SRAM GX Eagle

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SRAM GX Eagle Drivetrain
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First Look, First Ride: SRAM GX Eagle Drivetrain - More Range For All

Just $495 gets you SRAM's new wide-range 1x12 GX Eagle drivetrain. Best of all, the various components are compatible with top tier XX1 and X01 Eagle systems.

Rating: Vital Review
First Look, First Ride: SRAM GX Eagle Drivetrain - More Range For All

When you look back at the history of SRAM's 1X drivetrains, it took quite a while for all that wonderful technology to trickle down to a price point that many considered to be affordable. Three years and multiple intermediary drivetrains separated the 2012 introduction of XX1, the company's flagship 11-speed system, and GX, the affordable workhorse. That's not the case this time around. SRAM is making moves by releasing an everyman's GX version of their new 12-speed Eagle drivetrain just one year after it launched. Let's dig in...

GX Eagle Highlights

  • Fits existing bikes with XD drivers
  • 12-speed 10-50 tooth pinned cassette with 500% gear range (10-12-14-16-18-21-24-28-32-36-42-50 teeth)
  • 7000-series forged aluminum crank arms
  • Improved chain retention and wear characteristics with X-SYNC2

When you look back at the history of SRAM's 1X drivetrains, it took quite a while for all that wonderful technology to trickle down to a price point that many considered to be affordable. Three years and multiple intermediary drivetrains separated the 2012 introduction of XX1, the company's flagship 11-speed system, and GX, the affordable workhorse. That's not the case this time around. SRAM is making moves by releasing an everyman's GX version of their new 12-speed Eagle drivetrain just one year after it launched. Let's dig in...

GX Eagle Highlights

  • Fits existing bikes with XD drivers
  • 12-speed 10-50 tooth pinned cassette with 500% gear range (10-12-14-16-18-21-24-28-32-36-42-50 teeth)
  • 7000-series forged aluminum crank arms
  • Improved chain retention and wear characteristics with X-SYNC2 tooth profile
  • Direct mount ring construction
  • Type-3 Roller Bearing Clutch
  • Repositioned Cage Lock
  • MatchMaker X control compatibility
  • New chrome-hardened chain designed to reduce noise, friction, and wear
  • Complete Group Weight: 1742-1816 grams (3.8-4.0 pounds, claimed)
  • Group MSRP: $495-545 USD
  • Available August, 2017

Ask any Product Manager, "What's harder, making a top of the line product or something affordable?" It's often the less expensive product that demands the most effort. It's not terribly difficult to take a forged bit of aluminum or block of chromoly and machine it down to a precision component. All that machining time will be pricey though. To bring that same elegance and functionality down to a lower price point can be very difficult, however. Of course SRAM has some experience in this realm now, having stepped down from XX1 all the way to GX (and even NX) before.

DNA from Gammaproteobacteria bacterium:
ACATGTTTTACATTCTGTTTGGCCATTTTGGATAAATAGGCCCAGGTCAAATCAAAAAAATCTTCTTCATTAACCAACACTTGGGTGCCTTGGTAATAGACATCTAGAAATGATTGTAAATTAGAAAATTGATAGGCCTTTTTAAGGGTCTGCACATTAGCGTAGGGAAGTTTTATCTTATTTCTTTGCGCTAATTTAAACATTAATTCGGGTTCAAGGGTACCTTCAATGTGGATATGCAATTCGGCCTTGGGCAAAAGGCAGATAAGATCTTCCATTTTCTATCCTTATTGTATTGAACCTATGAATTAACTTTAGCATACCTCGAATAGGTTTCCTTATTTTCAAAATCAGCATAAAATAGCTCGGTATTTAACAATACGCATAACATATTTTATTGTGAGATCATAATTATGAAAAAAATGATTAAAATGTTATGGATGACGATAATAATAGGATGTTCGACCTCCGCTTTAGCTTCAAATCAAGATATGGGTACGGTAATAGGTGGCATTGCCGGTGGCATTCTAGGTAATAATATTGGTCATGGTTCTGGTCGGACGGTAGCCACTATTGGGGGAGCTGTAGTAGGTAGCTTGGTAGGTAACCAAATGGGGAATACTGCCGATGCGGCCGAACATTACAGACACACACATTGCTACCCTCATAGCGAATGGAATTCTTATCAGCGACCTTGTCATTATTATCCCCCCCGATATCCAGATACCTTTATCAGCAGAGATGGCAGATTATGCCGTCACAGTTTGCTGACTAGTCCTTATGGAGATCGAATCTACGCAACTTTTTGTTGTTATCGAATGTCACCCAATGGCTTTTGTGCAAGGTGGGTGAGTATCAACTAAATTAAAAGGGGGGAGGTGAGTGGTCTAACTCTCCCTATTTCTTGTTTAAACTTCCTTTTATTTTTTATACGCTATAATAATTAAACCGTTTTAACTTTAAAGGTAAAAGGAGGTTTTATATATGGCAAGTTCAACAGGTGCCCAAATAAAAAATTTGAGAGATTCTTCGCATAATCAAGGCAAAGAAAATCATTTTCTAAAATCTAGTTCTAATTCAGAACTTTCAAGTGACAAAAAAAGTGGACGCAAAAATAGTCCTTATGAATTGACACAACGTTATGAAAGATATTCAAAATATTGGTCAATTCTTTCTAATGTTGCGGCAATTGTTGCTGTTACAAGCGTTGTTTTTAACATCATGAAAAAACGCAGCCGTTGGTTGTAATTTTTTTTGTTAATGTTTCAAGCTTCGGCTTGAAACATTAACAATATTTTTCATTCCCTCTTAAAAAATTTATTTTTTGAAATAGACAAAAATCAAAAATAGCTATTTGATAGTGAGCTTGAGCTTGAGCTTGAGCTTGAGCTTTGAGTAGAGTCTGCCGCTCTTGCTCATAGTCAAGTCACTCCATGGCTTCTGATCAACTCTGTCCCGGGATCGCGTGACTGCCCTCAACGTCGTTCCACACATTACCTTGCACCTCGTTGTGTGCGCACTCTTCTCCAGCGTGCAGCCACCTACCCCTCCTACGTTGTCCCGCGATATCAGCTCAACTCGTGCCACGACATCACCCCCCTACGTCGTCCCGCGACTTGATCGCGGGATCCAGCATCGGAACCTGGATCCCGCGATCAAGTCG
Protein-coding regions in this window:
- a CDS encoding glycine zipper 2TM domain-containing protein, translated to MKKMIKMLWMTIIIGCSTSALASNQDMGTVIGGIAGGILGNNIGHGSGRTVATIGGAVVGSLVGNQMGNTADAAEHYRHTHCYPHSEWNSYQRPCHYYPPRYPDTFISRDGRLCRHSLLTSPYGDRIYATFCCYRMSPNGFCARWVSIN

Many of the key changes involve using different materials and manufacturing processes. You won't find fancy titanium or carbon in the GX line, but you will find reliable aluminum and steel. Forging, die-casting, and stamping are used to make the majority of the new GX bits. Much like 11-speed GX cassettes, they've used stainless steel pins to hold the 11 stamped steel cogs and one 50-tooth aluminum cog in place in a more economical manner. The open design is similar to SRAM's X-DOME cassettes to aid in mud clearance.

Of course there's a bit of added weight, but we're not talking anything huge. The largest gains are 115-167 grams (0.25-0.37 pounds) in the crankset and 95-grams (0.21-pounds) in the cassette over X01 Eagle. All of the other components differ by much smaller amounts.

We've seen that there's a huge calling for zero sacrificing performance, durability, and technology at a certain price point and we can no longer avoid that. That's something GX Eagle is really going to cover for us.

Most importantly, other than an adjustable shift lever, GX offers all the same features as XX1 and X01 Eagle systems. By making the switch from SRAM's 11-speed to 12-speed drivetrains, you're looking at an increase from 420% to 500% of gear range, vastly improved wear characteristics, a smoother feel, better chain retention, and the ability to back-pedal without issue, among other things.

The best part? Unlike some of SRAM's 11-speed groups, everything is compatible with all Eagle drivetrains. Mix and match as you please. All in, GX Eagle runs close to $700 less than X01 Eagle.


Specifications & Pricing

  • GX Eagle Crankset: $120-170 USD
  • GX Eagle Rear Derailleur: $110 USD
  • XG-1275 Eagle Cassette: $195 USD
  • GX Eagle Trigger Shifter: $40 USD
  • GX Eagle Grip Shifter: $40 USD